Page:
This article appeared in the July 2022 issue of The Link. To receive Oak Valley Health’s community newsletter, subscribe now.

Many people have experienced a sunburn in their life, whether it’s on a beach forgetting to reapply sunscreen, or falling asleep by the pool. The after effects of too much sun exposure include red, hot, or even blistering skin – are all too well-known.

Did you know a single blistering sunburn before the age of 20 increases the risk of developing skin cancer later in life? According to the Melanoma Network of Canada, melanoma is one of the most common cancer types found in young adults aged 15-29 and 30-49.

“Malignant melanoma is the most serious form of skin cancer,” says Dr. Tara Teshima, plastic surgeon at Oak Valley Health’s Markham Stouffville Hospital (MSH) Melanoma Clinic. “The most common causes or risks of getting malignant melanoma include chronic sun exposure, skin pigmentation and tanning ability, and patients with several pigmented nevi (moles).”

She also highlights that light skin pigmentation, red or blond hair, freckling, and patients that always burn and never tan are at highest risk.

As a plastic surgeon at the Melanoma Clinic, Dr. Teshima’s role is to perform wide local excision (removal) of the primary lesion and reconstruct the defect. The goal is to remove all cancer cells that may spread to other parts of the body and restore form and function.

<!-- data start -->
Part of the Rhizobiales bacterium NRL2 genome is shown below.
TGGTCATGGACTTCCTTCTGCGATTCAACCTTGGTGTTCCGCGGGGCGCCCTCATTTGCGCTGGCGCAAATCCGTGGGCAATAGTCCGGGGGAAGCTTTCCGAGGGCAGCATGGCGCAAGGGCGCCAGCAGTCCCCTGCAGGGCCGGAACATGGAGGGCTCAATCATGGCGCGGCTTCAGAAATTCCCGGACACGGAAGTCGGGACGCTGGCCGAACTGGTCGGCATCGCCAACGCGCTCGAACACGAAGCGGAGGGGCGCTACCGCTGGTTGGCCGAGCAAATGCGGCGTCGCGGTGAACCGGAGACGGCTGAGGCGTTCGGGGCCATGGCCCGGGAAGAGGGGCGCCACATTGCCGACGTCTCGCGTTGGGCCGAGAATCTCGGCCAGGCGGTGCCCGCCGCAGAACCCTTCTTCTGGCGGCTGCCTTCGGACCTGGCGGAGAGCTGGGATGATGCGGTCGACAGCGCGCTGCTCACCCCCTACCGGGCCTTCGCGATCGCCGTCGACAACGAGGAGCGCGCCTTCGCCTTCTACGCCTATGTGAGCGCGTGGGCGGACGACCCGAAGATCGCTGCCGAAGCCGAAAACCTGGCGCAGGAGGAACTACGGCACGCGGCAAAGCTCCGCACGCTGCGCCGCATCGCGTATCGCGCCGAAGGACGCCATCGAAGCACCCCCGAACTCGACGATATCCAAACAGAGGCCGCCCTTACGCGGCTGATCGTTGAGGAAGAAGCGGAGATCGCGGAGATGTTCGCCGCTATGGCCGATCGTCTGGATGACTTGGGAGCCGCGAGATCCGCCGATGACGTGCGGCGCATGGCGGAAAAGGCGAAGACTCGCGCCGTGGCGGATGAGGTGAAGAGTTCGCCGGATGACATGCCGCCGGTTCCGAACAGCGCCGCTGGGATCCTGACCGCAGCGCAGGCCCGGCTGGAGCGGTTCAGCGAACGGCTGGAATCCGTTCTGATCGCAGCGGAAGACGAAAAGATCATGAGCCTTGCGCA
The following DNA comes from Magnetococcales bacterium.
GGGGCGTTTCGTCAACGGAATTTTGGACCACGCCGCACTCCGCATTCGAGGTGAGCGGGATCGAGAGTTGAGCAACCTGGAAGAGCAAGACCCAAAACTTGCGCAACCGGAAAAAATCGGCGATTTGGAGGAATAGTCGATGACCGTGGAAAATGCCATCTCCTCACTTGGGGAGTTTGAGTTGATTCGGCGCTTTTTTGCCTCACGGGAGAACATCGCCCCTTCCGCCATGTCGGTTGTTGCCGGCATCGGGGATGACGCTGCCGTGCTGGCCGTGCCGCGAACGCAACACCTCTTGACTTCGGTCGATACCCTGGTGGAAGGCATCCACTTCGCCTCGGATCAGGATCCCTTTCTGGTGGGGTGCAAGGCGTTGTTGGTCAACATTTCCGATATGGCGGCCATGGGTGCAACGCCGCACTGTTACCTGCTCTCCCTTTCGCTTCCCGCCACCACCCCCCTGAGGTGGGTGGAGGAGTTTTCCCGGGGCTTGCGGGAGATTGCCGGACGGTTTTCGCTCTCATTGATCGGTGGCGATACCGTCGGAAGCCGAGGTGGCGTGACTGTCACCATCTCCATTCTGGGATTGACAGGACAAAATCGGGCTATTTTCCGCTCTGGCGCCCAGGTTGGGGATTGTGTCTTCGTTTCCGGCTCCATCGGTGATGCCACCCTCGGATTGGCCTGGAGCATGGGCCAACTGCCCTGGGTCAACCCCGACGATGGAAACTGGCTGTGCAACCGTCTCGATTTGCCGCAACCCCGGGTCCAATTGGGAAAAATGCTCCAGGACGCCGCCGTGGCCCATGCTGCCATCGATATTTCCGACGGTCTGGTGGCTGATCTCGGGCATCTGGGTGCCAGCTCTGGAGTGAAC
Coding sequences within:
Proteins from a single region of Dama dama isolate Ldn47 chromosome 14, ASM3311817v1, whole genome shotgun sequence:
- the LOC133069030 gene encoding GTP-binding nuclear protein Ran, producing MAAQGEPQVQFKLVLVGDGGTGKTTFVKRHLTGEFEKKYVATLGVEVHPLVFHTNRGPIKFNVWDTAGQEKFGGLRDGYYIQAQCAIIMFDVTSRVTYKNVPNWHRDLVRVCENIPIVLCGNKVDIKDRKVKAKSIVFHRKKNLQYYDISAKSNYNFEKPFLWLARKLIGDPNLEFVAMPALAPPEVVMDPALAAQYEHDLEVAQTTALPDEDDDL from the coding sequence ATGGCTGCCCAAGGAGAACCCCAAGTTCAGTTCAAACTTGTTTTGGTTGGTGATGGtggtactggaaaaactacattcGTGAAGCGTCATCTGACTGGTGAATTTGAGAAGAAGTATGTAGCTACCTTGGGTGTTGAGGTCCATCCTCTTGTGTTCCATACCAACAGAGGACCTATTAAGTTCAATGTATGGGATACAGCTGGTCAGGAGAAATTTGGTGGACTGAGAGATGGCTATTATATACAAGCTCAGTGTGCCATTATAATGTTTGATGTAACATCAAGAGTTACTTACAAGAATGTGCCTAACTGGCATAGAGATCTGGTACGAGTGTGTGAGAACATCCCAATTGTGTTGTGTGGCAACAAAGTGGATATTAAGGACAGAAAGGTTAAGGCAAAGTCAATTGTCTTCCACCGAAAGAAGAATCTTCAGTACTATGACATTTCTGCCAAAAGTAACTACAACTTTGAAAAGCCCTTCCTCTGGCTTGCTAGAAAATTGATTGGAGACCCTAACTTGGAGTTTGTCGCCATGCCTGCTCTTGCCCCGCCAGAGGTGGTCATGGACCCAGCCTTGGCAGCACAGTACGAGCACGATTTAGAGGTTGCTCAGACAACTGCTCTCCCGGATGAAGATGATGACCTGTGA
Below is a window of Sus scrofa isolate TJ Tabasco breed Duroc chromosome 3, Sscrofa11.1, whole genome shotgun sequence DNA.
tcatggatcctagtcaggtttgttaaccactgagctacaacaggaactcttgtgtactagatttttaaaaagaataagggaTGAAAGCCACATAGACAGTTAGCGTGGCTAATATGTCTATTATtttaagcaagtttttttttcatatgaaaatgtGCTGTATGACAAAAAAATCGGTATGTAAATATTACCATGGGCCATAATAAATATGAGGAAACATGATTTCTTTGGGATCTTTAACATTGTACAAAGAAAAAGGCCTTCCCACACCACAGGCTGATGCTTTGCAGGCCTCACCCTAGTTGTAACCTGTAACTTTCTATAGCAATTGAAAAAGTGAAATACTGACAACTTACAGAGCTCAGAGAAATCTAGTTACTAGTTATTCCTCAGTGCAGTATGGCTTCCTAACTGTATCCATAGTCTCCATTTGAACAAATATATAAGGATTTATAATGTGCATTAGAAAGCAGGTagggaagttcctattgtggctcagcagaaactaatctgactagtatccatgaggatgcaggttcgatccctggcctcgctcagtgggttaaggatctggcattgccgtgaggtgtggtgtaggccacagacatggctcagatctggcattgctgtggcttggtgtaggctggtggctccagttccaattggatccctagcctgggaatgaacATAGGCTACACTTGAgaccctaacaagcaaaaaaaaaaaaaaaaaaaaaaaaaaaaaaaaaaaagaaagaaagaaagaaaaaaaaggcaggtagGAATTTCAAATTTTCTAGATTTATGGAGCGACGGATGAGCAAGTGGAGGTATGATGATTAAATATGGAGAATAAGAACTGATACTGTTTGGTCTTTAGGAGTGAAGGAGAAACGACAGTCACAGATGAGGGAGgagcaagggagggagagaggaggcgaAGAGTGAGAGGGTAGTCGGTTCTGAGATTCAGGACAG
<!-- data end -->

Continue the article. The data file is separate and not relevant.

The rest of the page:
“Taking a few extra steps before being exposed to the sun can go a long way,” says Dr. Teshima.

Teshima’s Tips:

  1. Identification of individuals at high risk for malignant melanoma
  2. Protection against acute sun exposure resulting in sunburns – Sunscreen! Sunscreen! Sunscreen! Non-compliance is common with sunscreen due to the cosmetic appearance, stickiness, and smell. She recommends a broad-spectrum sunscreen including a sun block such as zinc oxide with a minimum SPF of 30.
  3. Patient education with self-examinations of moles is key. We teach patients the ABCDE’s of melanoma:

A – Asymmetry – melanoma is often asymmetric

B – Border – irregular boarders

C – Color – more than one shade of color

D – Diameter – >6mm

E – Evolution – change over time in either size, shape, or color

About the Melanoma Clinic

The Melanoma Clinic at MSH opened in 2019. It brings together surgical, diagnostic and oncology expertise with the aim to reduce wait times for analyzing skin lesions and treatment of melanoma by improving access to specialists and surgeons. The clinic provides patients the opportunity to see many specialists at one time. This allows the multidisciplinary clinical team to develop a specific and timely treatment plan for each patient.

Dr. Teshima is currently accepting patients. Read more about how to be referred and about the Melanoma Clinic.


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